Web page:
Yahoo Finance’s Myles Udland, Julie Hyman, and Brian Sozzi discuss what Salesforce’s Slack acquisition means for the company with Brent Bracelin ,Piper Sandler Research Analyst.
MYLES UDLAND: All right, let's turn to the biggest corporate story of the day. That, of course, is Salesforce's acquisition of Slack for $27.7 billion. And joining us now to discuss the deal is Brent Bracelin. He is a research analyst over at Piper Sandler. Brent, thanks for joining the show.
I was looking at your note this morning on the deal. A little shout out to Steve Miller Band there. Take the money and run. When you look at the deal that Slack got as you saw that company's value, I guess from your vantage point a positive one for existing shareholders of the company?
BRENT BRACELIN: Yeah, absolutely. There was a lot of concern that people had as you think about the threat of Microsoft and the success that they had there, and so that's what pressured Slack over the last year. But if I look at other high-growth companies, you know, that are growing over 30%, for example, they also trade at a premium. There's more than a dozen of those that I look at, and they're, on average, trading at about 22 times. Slack was acquired for about 19.4 times.
So these are very high multiples. That's why you're seeing the reaction in Salesforce shares today. It is dilutive. It is the highest premium. It's the largest deal they've ever done, and it's actually at the highest multiple that they've ever paid. And so that's the reaction you're seeing in Salesforce today.
But, you know, this is a company that has-- the Salesforce-Slack combo has lots of potential. It just comes with a very big sticker shock here initially at close to $20 billion.
JULIE HYMAN: Brent, it's Julie here. I loved your-- the title of your note about this deal, "Hungry, Hungry Cloud Hippo" in reference to Salesforce. And as it swallows up Slack at that premium valuation, I guess then the bottom line is is it worth it? Will it be worth it? You know, when you look into your crystal ball about what this company is going to look like a year, three years, five years down the line, is this going to look like a smart acquisition?
BRENT BRACELIN: Yeah, I think initially the debate is going to be around Slack as a collaboration tool and Salesforce moving into collaboration to compete against Microsoft. I actually think it's bigger than that. I think this has the potential to really be an automation layer where you now start to automate and become a new engagement layer for all of those Salesforce applications, and it can be much more than just collaboration.
So could it be worth it? Looking out, there's 1.25 billion knowledge workers. You know, Slack has the potential to be the next $10 billion business for Salesforce, so that's the potential. Now, can they realize that potential? That's the debate. But certainly, again, lots of potential here. This could be the next $10 billion segment for Salesforce. It's going to take, you know, 8 to 10 years to get there, but certainly that's the type of potential and why Salesforce willing to pay what they did to get access to that raw potential.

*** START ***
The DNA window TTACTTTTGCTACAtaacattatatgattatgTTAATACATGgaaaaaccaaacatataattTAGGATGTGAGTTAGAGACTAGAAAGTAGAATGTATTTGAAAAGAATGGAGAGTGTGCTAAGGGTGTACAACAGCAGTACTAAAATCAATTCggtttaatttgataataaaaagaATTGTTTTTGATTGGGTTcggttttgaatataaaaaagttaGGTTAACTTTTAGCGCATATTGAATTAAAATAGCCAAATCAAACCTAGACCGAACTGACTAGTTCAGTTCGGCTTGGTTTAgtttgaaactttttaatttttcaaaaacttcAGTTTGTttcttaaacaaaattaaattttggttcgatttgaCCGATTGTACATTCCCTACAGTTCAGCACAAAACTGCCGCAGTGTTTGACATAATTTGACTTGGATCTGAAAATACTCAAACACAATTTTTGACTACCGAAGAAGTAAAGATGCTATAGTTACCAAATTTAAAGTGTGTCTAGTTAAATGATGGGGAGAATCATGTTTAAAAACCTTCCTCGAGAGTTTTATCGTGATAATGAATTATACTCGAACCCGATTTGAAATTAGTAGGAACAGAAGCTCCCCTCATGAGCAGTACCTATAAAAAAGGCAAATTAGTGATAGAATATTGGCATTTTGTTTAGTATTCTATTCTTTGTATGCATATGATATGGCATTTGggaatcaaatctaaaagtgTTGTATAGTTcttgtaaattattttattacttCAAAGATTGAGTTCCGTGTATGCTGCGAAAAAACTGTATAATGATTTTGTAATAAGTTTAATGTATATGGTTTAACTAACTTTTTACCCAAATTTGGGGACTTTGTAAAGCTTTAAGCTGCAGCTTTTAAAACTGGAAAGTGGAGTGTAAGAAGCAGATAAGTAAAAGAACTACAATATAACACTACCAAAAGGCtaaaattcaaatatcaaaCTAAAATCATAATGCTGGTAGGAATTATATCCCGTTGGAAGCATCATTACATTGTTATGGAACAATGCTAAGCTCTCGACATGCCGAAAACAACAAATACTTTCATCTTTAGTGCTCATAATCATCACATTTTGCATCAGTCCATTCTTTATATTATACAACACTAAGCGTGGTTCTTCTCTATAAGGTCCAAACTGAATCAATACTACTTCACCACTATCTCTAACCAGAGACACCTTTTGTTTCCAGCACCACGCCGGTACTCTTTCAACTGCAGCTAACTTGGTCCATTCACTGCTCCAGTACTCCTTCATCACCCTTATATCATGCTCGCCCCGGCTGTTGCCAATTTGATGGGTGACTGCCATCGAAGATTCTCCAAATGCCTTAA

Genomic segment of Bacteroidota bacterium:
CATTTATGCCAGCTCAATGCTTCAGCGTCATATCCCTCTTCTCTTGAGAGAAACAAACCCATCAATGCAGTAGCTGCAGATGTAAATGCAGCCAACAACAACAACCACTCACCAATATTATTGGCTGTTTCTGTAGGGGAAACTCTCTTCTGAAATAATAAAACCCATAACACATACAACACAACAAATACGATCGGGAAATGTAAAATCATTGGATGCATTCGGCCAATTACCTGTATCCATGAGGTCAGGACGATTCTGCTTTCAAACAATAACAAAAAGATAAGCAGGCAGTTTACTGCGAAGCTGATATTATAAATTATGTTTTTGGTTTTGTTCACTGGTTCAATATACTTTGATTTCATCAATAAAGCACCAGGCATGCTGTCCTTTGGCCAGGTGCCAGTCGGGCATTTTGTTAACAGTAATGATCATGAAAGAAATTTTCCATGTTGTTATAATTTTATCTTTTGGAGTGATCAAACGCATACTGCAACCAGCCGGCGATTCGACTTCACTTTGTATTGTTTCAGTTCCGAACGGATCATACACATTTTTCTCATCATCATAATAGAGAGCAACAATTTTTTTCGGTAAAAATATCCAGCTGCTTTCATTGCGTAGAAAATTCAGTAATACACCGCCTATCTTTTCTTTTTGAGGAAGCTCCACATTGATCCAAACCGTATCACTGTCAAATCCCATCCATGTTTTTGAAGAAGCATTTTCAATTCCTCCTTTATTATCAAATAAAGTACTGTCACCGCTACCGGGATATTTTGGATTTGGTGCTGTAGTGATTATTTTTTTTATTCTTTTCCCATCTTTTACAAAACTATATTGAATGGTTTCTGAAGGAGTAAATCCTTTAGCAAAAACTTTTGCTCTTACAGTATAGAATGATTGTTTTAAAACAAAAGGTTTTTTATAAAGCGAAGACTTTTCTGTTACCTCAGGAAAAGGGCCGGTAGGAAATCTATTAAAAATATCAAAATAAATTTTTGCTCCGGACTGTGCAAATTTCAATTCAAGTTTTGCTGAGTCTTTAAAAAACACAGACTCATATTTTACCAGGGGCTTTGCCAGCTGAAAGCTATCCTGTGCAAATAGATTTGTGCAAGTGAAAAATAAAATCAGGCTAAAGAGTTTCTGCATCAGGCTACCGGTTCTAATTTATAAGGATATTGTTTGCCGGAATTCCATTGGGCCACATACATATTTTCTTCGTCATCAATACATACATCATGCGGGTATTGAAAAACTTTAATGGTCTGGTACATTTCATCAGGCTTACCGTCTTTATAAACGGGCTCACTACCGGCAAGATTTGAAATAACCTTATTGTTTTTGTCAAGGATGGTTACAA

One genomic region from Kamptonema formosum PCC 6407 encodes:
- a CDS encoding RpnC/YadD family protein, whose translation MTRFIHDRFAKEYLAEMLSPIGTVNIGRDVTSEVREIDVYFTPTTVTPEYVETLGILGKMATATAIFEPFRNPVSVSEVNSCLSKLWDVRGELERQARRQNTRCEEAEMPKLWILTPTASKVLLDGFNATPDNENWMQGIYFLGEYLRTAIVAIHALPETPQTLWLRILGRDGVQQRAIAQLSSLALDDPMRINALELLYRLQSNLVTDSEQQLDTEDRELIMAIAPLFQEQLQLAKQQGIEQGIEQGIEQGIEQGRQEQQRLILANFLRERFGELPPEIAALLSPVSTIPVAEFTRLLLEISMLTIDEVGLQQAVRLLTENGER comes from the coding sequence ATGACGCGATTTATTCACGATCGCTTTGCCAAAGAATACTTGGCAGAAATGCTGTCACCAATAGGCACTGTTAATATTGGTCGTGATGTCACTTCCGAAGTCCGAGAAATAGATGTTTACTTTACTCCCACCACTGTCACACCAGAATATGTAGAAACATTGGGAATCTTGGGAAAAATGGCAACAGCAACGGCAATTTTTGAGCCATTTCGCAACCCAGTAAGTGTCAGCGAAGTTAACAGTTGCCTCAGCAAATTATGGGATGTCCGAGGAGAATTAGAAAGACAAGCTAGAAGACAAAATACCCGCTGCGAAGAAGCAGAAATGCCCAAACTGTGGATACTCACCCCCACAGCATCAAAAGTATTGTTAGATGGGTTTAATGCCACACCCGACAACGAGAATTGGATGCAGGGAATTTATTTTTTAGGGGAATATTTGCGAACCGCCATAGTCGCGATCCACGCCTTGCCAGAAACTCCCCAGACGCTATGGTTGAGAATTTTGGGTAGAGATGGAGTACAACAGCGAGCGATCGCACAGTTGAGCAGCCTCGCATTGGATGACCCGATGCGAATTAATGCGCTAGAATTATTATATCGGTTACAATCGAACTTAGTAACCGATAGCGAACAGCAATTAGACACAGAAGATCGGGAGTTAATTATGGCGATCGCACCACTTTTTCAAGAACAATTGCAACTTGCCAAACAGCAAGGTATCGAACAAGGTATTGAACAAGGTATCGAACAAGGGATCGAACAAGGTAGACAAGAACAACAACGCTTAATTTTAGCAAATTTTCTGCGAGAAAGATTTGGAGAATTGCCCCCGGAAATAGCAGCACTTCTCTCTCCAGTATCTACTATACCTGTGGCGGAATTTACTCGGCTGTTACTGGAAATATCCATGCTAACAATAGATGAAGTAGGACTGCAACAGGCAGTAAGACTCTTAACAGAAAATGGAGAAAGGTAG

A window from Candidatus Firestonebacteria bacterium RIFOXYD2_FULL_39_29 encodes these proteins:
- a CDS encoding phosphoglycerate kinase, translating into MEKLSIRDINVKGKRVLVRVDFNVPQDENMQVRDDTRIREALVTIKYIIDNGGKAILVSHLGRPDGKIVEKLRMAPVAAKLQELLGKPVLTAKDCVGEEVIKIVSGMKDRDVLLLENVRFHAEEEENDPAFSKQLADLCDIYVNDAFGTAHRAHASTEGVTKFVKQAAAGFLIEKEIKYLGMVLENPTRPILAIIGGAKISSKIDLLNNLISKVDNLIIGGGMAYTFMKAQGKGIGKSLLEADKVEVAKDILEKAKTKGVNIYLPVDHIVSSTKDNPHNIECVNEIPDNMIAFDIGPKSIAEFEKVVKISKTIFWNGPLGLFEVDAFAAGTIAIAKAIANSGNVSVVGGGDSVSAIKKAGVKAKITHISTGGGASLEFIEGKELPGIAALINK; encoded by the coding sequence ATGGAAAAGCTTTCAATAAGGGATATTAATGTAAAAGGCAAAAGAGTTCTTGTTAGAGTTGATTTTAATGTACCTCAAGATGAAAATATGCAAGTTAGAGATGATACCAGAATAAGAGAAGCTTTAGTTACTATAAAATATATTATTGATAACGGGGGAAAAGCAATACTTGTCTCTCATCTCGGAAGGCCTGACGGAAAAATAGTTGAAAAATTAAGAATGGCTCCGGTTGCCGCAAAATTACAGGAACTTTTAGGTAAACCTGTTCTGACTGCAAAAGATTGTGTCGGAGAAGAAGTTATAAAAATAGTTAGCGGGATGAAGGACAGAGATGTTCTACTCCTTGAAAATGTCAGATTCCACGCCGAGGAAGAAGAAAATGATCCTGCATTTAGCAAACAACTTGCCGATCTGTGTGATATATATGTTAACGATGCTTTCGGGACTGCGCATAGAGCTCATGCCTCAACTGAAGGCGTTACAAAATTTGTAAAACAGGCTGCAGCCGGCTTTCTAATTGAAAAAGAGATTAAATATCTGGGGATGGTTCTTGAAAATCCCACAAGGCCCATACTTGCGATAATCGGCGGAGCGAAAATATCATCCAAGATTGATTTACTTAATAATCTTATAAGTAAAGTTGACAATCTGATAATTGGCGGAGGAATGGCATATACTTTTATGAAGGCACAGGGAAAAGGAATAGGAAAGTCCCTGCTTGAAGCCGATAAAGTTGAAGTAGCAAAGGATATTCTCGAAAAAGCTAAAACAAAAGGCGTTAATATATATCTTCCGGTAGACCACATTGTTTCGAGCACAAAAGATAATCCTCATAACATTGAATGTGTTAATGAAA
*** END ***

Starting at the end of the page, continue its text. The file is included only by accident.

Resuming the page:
BRIAN SOZZI: Brent, does this deal help Slack get closer to its goal of killing email once and for all? And then secondarily, what's the next move here by Microsoft? How do they respond?
BRENT BRACELIN: Listen, I think Microsoft today, they're a leader in those productivity-application space. You know, I think it's been very clear Microsoft has an appetite to expand beyond that middle-office space, really into business applications. So there's a lot of untapped ground that Microsoft can do. They have less than 5% market share in front-office applications. They have less than 5% market share in back-office applications. Again, really strong in middle-office employee-productivity tools, but that's where we see Microsoft really look to expand their footprint. They'd likely have to do that through acquisition as well.
But, you know, Microsoft's a dominant player in middle office. Don't expect them to do much or react much. They have a great, great technology. They have a great product. They have a great presence. So I don't think they're going to react, nor do I think they need to react to the Salesforce-Slack deal. But they have appetite to do a lot more in apps, and so look for Microsoft to be much more active in the application space.
MYLES UDLAND: And, Brent, I'd love to ask you about a company you mentioned in the note on Slack, Asana. ASAN is the ticker there. Recent IPO entrant into the market. Where do they sit in this stack, I guess, of all these integrational sort of SaaS plays? And is this a company that you think will certainly, I guess, fill that void, maybe, in a portfolio with Slack now a part of Salesforce?
BRENT BRACELIN: Yeah, I mean, so we actually recently upgraded Asana this morning based on its position as being agnostic where they actually are in an orchestration layer. Think of it like a to-do list that sits on top of Zoom, that sits on top of Slack, Salesforce now. It sits on top of Microsoft Teams.
And so this is a company that is really orchestrating digital work, you know, and has tight integrations with all of these messaging and video-collaboration platforms. So we think it could be a very-- it's a small company today. They could get to a $4 billion business if they basically take about 2% market share.
So it's not going to be-- take a lot for this company to kind of become a much bigger company over time, but it's a new DPO. They did a direct listing. The stock has been kind of under pressure. We've seen some VC selling since the company has come out. But we think it could be a sleeper story for 2021.
MYLES UDLAND: All right, Brent Bracelin, analyst with Piper Sandler. Brent, great to get your thoughts this morning. Thanks for joining the show.
BRENT BRACELIN: Thank you.